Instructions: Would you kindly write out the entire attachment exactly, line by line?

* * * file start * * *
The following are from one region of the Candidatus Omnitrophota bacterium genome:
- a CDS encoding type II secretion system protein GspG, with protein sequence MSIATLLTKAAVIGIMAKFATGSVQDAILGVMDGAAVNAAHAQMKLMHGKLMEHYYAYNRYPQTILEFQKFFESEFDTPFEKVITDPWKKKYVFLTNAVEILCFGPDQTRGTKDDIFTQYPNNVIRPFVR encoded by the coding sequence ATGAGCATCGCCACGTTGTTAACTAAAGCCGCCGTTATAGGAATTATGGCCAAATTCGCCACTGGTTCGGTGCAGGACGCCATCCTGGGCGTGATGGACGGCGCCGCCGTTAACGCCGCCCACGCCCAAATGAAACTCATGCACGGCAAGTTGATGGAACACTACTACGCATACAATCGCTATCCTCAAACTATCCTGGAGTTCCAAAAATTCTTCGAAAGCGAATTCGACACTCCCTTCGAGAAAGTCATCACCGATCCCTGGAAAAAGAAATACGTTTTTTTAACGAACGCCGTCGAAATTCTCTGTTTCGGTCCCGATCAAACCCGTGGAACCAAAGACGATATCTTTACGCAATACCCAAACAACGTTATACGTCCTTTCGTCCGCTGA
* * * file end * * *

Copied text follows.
The following are from one region of the Candidatus Omnitrophota bacterium genome:
- a CDS encoding type II secretion system protein GspG, with protein sequence MSIATLLTKAAVIGIMAKFATGSVQDAILGVMDGAAVNAAHAQMKLMHGKLMEHYYAYNRYPQTILEFQKFFESEFDTPFEKVITDPWKKKYVFLTNAVEILCFGPDQTRGTKDDIFTQYPNNVIRPFVR encoded by the coding sequence ATGAGCATCGCCACGTTGTTAACTAAAGCCGCCGTTATAGGAATTATGGCCAAATTCGCCACTGGTTCGGTGCAGGACGCCATCCTGGGCGTGATGGACGGCGCCGCCGTTAACGCCGCCCACGCCCAAATGAAACTCATGCACGGCAAGTTGATGGAACACTACTACGCATACAATCGCTATCCTCAAACTATCCTGGAGTTCCAAAAATTCTTCGAAAGCGAATTCGACACTCCCTTCGAGAAAGTCATCACCGATCCCTGGAAAAAGAAATACGTTTTTTTAACGAACGCCGTCGAAATTCTCTGTTTCGGTCCCGATCAAACCCGTGGAACCAAAGACGATATCTTTACGCAATACCCAAACAACGTTATACGTCCTTTCGTCCGCTGA